2011 December

Washington Post


What do you get the person who has everything?: Forget the material things — reindeer sweaters, clunky toys, stocking stuffers that end up as, well, stuff. How about a skydiving lesson, a spa pampering or a night at a cozy bed and breakfast?…While there’s no way to tell how many of them were given as gifts, Sheri Bridges, a marketing professor at Wake Forest University, says experiences are the best gifts for the person who has everything. “Something time-starved people don’t have is quality time with people they love,” she says.

Chicago Tribune

simon.robinDad’s are doing more, but mom’s are more stressed, study finds: A study of 500 dual-earner families finds that fathers and mothers are spending roughly equal amounts of time doing paid and unpaid work, but mothers are spending nine more hours a week multitasking.

In an age when parenting has become “more intensive,” as the study puts it, the challenges and rewards of raising children have become a matter of growing research and national debate. Researchers consistently find childless Americans to be among the happiest, and have documented a drop in mental well-being among parents that does not lift until the kids leave the nest.

“We have this cultural belief that children are the key to happiness and a healthy life, and they’re not,” said Wake Forest University sociologist Robin Simon, who in 2005 found that no parents — irrespective of their kids’ stage in life — were happier than adults who had no children. Simon called the latest study “fascinating.”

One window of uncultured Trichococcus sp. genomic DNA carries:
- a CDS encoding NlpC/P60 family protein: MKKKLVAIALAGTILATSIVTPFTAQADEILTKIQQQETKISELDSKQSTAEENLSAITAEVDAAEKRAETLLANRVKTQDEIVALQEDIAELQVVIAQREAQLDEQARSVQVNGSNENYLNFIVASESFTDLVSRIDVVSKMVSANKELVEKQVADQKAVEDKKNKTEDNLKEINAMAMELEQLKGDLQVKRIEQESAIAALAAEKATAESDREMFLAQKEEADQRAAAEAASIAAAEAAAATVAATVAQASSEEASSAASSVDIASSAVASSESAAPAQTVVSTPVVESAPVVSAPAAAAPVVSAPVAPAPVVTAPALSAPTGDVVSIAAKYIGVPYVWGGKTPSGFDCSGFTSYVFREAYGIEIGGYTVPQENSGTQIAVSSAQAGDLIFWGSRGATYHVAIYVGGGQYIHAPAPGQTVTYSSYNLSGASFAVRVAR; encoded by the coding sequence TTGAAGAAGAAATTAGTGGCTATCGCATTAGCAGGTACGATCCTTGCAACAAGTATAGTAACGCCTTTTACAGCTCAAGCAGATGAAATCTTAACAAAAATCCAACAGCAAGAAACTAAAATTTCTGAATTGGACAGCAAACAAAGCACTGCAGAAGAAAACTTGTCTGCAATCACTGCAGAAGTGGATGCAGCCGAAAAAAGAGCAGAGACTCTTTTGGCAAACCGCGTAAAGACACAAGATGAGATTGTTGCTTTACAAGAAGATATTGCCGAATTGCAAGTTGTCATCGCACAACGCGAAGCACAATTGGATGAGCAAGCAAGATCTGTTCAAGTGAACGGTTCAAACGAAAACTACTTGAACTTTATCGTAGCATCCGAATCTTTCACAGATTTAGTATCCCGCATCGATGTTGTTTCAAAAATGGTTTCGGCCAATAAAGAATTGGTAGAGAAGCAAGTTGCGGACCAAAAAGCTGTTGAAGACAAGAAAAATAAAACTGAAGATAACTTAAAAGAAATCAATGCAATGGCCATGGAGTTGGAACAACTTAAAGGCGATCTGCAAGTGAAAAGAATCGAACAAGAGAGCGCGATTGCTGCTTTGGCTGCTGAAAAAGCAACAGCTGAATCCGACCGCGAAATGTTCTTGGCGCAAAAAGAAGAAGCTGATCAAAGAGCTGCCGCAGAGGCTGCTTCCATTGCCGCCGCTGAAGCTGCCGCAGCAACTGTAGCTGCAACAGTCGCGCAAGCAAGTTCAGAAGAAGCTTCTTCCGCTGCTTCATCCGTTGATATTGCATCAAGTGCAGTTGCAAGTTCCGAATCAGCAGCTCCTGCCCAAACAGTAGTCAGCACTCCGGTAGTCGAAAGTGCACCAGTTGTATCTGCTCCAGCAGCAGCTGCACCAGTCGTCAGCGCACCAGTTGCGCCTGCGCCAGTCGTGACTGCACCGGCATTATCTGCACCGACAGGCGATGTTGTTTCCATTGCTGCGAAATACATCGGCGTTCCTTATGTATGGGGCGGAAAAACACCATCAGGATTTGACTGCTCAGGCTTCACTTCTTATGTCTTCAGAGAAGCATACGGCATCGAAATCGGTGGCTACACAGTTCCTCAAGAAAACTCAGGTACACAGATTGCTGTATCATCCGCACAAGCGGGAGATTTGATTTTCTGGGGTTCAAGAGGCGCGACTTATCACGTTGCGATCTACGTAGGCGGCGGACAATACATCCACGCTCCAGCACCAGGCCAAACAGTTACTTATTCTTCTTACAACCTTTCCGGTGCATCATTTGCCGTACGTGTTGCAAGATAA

The Plain Dealer

Black Friday sales pressure retailers to keep slashing prices: “Retailers have conditioned us to wait for sales. We know that sooner or later, the item that we crave is going to go on significant discount, and that’s not a good marketing tool,” said Sheri Bridges, associate professor of marketing at Wake Forest University and director of the school’s retail marketing center in Winston-Salem, N.C. Slashing prices to ignite sales “amounts to paying customers to like your brand, and that’s rarely a sustainable long-term strategy,” she added. …

Bridges said that despite the retail workers who petitioned against working on Thanksgiving and backlash from some consumers who avoided shopping, “the cash registers told the story.” “Consumers really liked it, and if consumers really like it, retailers will do it,” she said.